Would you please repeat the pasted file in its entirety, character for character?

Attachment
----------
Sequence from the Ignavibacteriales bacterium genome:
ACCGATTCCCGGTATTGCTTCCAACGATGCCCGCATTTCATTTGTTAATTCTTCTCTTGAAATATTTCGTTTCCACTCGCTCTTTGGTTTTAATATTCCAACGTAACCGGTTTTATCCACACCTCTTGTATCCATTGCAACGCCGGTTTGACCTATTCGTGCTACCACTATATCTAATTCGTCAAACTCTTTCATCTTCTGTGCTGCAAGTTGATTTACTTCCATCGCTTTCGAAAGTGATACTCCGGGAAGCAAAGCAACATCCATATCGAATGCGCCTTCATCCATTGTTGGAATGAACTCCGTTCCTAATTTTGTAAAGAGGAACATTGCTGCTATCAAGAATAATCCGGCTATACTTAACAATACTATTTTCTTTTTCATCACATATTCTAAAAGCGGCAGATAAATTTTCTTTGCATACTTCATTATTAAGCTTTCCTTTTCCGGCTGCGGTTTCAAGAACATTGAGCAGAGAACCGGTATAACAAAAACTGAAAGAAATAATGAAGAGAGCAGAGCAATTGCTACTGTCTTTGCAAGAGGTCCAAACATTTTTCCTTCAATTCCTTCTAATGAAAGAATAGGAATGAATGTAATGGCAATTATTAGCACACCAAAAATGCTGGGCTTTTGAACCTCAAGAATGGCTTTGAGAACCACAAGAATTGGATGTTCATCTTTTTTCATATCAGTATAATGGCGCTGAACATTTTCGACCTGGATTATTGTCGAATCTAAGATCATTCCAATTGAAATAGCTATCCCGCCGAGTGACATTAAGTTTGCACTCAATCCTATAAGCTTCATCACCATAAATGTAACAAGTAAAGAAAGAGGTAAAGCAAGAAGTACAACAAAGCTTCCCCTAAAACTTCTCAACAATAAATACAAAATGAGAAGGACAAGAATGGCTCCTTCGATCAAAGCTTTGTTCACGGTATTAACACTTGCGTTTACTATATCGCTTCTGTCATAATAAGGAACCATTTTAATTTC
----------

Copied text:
Sequence from the Ignavibacteriales bacterium genome:
ACCGATTCCCGGTATTGCTTCCAACGATGCCCGCATTTCATTTGTTAATTCTTCTCTTGAAATATTTCGTTTCCACTCGCTCTTTGGTTTTAATATTCCAACGTAACCGGTTTTATCCACACCTCTTGTATCCATTGCAACGCCGGTTTGACCTATTCGTGCTACCACTATATCTAATTCGTCAAACTCTTTCATCTTCTGTGCTGCAAGTTGATTTACTTCCATCGCTTTCGAAAGTGATACTCCGGGAAGCAAAGCAACATCCATATCGAATGCGCCTTCATCCATTGTTGGAATGAACTCCGTTCCTAATTTTGTAAAGAGGAACATTGCTGCTATCAAGAATAATCCGGCTATACTTAACAATACTATTTTCTTTTTCATCACATATTCTAAAAGCGGCAGATAAATTTTCTTTGCATACTTCATTATTAAGCTTTCCTTTTCCGGCTGCGGTTTCAAGAACATTGAGCAGAGAACCGGTATAACAAAAACTGAAAGAAATAATGAAGAGAGCAGAGCAATTGCTACTGTCTTTGCAAGAGGTCCAAACATTTTTCCTTCAATTCCTTCTAATGAAAGAATAGGAATGAATGTAATGGCAATTATTAGCACACCAAAAATGCTGGGCTTTTGAACCTCAAGAATGGCTTTGAGAACCACAAGAATTGGATGTTCATCTTTTTTCATATCAGTATAATGGCGCTGAACATTTTCGACCTGGATTATTGTCGAATCTAAGATCATTCCAATTGAAATAGCTATCCCGCCGAGTGACATTAAGTTTGCACTCAATCCTATAAGCTTCATCACCATAAATGTAACAAGTAAAGAAAGAGGTAAAGCAAGAAGTACAACAAAGCTTCCCCTAAAACTTCTCAACAATAAATACAAAATGAGAAGGACAAGAATGGCTCCTTCGATCAAAGCTTTGTTCACGGTATTAACACTTGCGTTTACTATATCGCTTCTGTCATAATAAGGAACCATTTTAATTTC